Terror Mannequin by Douglas Hackle
Terror Mannequin by Douglas Hackle is the reason why I read bizarro fiction, a blend of humor and the preposterous assembled in the perfect ratio. It’s one of those stories that makes you ask: “How did he ever come up with that?”
When I began reading, I thought the book seemed predictable. How wrong I was. Hackle launched me into his insane world where each paragraph was a startling revelation. Terror Mannequin lies on the nutso-bananas side of the weirdness spectrum, yet it is immensely readable. His writing style is neither too colloquial nor overblown, hitting a happy medium.
It is the story of Glont Lamont, his two “nephews,” and one crummy Halloween night. These nephews, in fact, are ancient beings, loathed by the town of Selohssa (spell that backwards). Both Tom Two (perpetually two years old) and the Membrane (name self-explanatory) are pariahs and as such must “reverse trick-or-treat” every house on Halloween or face death.
Thirty years before, a number of trick-or-treating deaths closed down Fallingwater Mansion. Now the “No Trespassing” signs have been taken down, obligating Glont and his nephews to visit it, despite the legend of the TERROR MANNEQUIN (all caps) that lurks within. But the story does not stay on this well-worn path; things are about to get crazy—I mean really crazy.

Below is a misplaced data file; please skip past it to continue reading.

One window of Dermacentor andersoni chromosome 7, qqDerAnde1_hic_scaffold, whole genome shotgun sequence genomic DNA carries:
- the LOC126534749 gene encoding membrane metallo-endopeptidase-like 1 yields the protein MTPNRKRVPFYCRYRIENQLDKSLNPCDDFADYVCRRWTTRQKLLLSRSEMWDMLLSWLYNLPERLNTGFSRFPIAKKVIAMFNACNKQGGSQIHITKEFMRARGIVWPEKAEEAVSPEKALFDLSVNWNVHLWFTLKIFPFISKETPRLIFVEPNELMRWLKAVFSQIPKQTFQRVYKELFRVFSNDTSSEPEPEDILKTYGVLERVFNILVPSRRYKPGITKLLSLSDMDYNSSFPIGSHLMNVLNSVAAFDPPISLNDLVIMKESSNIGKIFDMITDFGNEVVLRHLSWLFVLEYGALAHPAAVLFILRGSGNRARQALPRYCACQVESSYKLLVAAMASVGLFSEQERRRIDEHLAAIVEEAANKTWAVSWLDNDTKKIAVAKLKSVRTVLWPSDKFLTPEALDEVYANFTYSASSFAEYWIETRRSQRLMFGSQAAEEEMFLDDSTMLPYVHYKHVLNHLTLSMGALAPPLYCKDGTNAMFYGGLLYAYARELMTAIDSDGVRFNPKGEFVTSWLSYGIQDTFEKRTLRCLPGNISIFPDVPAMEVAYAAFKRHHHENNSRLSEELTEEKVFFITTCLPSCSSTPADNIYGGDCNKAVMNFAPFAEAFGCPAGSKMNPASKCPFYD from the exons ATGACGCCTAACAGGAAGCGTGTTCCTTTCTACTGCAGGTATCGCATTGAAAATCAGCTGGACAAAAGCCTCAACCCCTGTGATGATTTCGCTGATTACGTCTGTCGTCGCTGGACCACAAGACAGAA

The characters Hackle creates leap off the page. They are vivid, distinct, and—in the case of the protagonists—incredibly likeable (Tom Two being one of my favorite characters in all of bizarro fiction). The author delves deep into their backstories. What would seem tedious by a less skilled writer, Hackle turns into a fascinating tapestry of anecdotes—and ultimately one of my favorite parts of the book.
More than anything, it was the relationship between the narrator and reader that endeared me to this book. Hackle has no problem breaking up his narrative to chat with the reader. He taunts us, teases, jokes, confides, and in a way befriends us.
This book is not for the weak-stomached as it abounds in violence, gore, and body horror, including a scene so gruesome it disturbed even me. As the book progressed and this became more prevalent, it numbed me to the point that it took away from the story. Still, you’ll find Hackle’s unique brand of humor in even the goriest scenes.
Without giving too much away, the last fifteen pages of the book bothered me, tainting—in my opinion—an otherwise stellar book, so much so that I reached out to Hackle about it. He informed that he wrote “honestly” and that is where the story happened to go. I cannot fault him there. I just wish it had gone a different direction.
Terror Mannequin is a book that is hard to put down. Hackle’s wit and absurdity ropes you in. On my part, I read most of it in a single sitting, forgetting to eat. It’s just that enthralling.